As I’ve said before, I love collecting samples of interesting 404/error pages. Here’s a sample from Google’s search console help site:
As I’ve said before, I love documenting error pages from popular web sites: they often have a sense of humor or show off another face of the company.
Here’s an example of an Amazon error page. What a handsome looking dog!
I love seeing error pages – it’s great to see how many companies customize their web pages to reflect their corporate character. Disney is no exception.
App Engine downtime and maintenance notices are posted to the Google Group google-appengine-downtime-notify, located at https://groups.google.com/forum/#!forum/google-appengine-downtime-notify . It’s a good idea to monitor this list for any issues with the App Engine platform.
It’s especially important to subscribe to these notices if your application is still on the M/S datastore. The M/S datastore is occasionally moved into a read-only state for maintenance, and these maintenance periods are announced over the downtime list.
Subscribing to the google-appengine-downtime-notify list is easy: go to the above linked address and click on the button marked Join Group. As you can see from the below pictures, this list is extremely low-traffic (less than 1 email a day).
The App Engine system status console is located at https://code.google.com/status/appengine . It’s a good idea to keep this page bookmarked to monitor GAE’s performance.
Here’s how the status page looks like when everything is running well:
Here’s an example of how performance issues are reported:
While using certain libraries on App Engine, you may encounter the following exception notice:
javax.servlet.ServletContext log: Exception while dispatching incoming RPC call threw an unexpected exception: java.security.AccessControlException: access denied (java.lang.RuntimePermission modifyThreadGroup)
If you see this exception message, your application or (more frequently the case) a library is attempting to create a new thread. App Engine doesn’t allow frontend instances to spawn threads, so any attempt to start up a thread will result in AccessControlExceptions.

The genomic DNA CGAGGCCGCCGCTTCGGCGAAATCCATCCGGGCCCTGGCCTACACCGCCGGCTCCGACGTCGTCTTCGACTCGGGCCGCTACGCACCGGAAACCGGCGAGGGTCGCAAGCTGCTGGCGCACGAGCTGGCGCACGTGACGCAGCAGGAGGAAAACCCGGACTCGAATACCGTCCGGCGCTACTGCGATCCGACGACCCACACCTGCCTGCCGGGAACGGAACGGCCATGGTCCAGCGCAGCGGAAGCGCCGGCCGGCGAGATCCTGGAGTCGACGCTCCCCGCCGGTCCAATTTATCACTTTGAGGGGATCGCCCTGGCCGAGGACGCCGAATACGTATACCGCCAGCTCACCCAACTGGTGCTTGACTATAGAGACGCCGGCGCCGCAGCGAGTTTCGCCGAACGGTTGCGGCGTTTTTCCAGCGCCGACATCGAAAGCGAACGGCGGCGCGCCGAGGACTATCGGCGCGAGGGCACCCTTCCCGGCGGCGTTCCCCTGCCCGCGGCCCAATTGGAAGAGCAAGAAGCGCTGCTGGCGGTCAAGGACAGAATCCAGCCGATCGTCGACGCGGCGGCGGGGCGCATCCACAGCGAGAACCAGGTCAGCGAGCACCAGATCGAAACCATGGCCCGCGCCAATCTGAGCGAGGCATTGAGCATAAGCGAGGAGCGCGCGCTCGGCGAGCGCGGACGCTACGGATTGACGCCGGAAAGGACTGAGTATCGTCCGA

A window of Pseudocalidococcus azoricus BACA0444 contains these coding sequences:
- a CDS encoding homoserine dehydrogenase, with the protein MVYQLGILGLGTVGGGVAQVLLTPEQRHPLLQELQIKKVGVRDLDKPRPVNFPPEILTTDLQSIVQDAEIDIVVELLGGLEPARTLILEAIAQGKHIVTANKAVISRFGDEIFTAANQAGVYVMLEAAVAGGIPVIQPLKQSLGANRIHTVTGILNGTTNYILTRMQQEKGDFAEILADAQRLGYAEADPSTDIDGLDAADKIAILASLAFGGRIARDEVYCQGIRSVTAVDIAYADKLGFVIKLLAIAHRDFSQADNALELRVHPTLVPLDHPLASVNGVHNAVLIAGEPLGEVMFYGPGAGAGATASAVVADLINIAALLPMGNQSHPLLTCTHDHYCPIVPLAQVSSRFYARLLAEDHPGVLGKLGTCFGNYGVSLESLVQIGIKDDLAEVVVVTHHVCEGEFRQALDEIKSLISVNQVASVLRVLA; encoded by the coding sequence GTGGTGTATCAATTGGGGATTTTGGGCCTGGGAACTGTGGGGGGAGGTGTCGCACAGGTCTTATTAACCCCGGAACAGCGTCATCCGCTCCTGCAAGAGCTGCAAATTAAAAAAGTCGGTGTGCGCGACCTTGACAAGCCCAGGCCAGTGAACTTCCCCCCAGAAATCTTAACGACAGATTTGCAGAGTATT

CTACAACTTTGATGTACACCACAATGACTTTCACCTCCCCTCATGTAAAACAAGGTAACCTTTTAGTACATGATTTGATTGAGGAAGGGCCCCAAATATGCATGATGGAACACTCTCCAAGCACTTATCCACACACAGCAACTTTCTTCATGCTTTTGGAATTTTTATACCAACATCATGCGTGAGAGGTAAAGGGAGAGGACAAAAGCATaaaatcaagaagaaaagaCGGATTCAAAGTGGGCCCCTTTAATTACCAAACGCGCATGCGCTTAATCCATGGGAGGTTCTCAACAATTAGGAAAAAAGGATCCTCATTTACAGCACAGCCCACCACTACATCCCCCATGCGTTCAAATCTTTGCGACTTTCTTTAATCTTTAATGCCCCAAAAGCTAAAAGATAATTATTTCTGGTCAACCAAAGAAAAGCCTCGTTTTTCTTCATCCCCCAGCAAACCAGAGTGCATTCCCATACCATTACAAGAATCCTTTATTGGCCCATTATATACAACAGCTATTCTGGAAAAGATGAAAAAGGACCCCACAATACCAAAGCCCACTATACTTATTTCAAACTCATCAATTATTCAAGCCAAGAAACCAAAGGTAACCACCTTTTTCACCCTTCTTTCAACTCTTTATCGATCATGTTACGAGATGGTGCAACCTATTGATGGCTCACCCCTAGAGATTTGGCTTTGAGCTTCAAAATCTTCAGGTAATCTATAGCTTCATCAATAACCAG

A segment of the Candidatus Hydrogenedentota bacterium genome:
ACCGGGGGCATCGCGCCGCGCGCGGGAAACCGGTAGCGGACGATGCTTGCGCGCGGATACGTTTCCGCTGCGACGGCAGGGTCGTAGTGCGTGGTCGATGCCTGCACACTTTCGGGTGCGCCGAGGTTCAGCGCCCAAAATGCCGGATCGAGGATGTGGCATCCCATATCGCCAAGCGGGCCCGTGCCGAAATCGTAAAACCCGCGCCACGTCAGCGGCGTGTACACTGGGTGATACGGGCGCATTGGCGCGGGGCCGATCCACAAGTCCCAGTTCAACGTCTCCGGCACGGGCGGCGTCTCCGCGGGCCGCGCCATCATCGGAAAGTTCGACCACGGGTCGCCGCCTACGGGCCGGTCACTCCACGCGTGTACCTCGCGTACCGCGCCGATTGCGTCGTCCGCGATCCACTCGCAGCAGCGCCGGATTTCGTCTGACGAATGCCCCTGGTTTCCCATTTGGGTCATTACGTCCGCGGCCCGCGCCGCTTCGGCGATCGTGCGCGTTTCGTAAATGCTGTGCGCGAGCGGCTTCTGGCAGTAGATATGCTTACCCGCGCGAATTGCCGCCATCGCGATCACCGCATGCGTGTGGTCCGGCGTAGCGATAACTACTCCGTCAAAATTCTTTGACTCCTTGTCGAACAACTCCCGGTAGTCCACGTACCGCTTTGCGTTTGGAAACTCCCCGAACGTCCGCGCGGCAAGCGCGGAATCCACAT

However, App Engine does allow backend threads: threads which run within backend instances. If your application absolutely needs to run threads, run the threading component within a backend or a backend module.
On rare occasions, an application may spawn errors similar to the below:
com.google.appengine.api.datastore.DatastoreFailureException: internal error. at com.google.appengine.api.datastore.DatastoreApiHelper.translateError (DatastoreApiHelper.java:50) at com.google.appengine.api.datastore.DatastoreApiHelper$1.convertException (DatastoreApiHelper.java:70)
As the exception message suggests, this log indicates that the datastore encountered an internal error while handling the datastore operation. Unfortunately, there’s nothing that a developer can do to fix this error since it’s an internal App Engine issue.
Generally this type of exception fixes itself sooner or later; if it persists, file an issue at the App Engine bug tracker: https://code.google.com/p/googleappengine/issues/entry?template=Production%20issue
A few weeks ago I wrote a post about how designing good error pages is important for UX. For another demonstration of a good error page, look at Google’s 404 error page:
And here’s a closeup of the robot:
It’s a simple, straightforward error page. It explains the error, pokes fun at the problem with a broken robot picture, and links the user to the root page (the Google logo links to the Google home page).
On high traffic App Engine applications, you may occasionally see a request fail with error code 202. You’ll see the following text in your logs:
A problem was encountered with the process that handled this request, causing it to exit. This is likely to cause a new process to be used for the next request to your application. (Error code 202)
The request log will look similar to the picture below:
Error code 202 is an internal App Engine failure code: an unknown error occurred within App Engine or its associated services, not from your application. This is not an error that your application can catch or recover from, nor is the application at fault for this error. The current request will fail, but the client is free to retry the request. If this request is from the task queue service, the task queue will automatically retry the request if you set the appropriate settings while creating the task.
A note about error codes: the code 202 relates to App Engine; it is NOT a HTTP status code. When a request encounters this internal error, it fails with the HTTP status code 500 (as you can see from the above picture).